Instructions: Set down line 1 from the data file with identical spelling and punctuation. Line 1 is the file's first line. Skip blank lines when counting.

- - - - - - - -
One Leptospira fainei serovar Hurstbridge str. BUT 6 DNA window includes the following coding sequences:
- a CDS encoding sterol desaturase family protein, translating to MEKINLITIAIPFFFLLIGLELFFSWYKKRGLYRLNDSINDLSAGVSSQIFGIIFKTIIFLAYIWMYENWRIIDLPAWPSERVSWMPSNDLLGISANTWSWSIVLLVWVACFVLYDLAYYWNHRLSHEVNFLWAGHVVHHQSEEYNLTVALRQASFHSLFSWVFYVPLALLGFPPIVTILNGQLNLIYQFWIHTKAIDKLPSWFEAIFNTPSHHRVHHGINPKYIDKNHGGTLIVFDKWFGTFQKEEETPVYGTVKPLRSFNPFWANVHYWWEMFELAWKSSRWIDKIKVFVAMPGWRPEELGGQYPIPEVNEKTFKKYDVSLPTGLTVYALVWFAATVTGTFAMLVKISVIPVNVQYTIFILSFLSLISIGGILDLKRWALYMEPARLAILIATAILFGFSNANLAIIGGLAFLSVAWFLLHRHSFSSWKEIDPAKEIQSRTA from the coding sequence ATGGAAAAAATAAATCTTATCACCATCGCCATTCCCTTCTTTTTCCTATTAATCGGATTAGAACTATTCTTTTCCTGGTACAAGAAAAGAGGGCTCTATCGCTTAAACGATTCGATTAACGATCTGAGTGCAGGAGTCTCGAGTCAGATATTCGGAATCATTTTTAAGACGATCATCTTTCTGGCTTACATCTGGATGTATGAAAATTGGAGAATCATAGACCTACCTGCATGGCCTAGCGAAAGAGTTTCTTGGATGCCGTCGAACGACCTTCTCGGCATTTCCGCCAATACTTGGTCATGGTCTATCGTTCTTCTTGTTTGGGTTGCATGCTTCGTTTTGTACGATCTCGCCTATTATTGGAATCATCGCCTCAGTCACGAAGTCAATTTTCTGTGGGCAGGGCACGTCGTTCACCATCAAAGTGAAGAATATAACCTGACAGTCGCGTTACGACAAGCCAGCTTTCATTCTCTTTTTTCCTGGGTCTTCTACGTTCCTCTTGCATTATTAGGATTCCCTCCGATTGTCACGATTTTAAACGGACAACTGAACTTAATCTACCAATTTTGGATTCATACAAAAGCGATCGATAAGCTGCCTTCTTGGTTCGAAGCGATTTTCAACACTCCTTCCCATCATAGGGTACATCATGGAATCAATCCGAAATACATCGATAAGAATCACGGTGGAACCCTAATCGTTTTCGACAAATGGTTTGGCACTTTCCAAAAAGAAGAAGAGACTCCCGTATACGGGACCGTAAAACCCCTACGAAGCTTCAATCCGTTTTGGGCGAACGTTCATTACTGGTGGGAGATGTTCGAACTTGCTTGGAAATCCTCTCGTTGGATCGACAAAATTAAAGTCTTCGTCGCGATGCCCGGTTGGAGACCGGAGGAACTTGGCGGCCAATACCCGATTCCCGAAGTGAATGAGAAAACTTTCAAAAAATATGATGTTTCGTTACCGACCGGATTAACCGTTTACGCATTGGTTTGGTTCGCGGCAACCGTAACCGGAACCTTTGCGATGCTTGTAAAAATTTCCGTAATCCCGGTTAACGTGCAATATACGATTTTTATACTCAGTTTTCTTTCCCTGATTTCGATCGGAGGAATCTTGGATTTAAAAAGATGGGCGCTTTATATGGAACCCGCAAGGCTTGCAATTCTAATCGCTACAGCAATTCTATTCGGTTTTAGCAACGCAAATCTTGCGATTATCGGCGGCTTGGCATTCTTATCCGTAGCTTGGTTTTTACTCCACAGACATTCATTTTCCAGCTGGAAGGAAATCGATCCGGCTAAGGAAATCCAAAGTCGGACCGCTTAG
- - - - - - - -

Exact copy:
One Leptospira fainei serovar Hurstbridge str. BUT 6 DNA window includes the following coding sequences: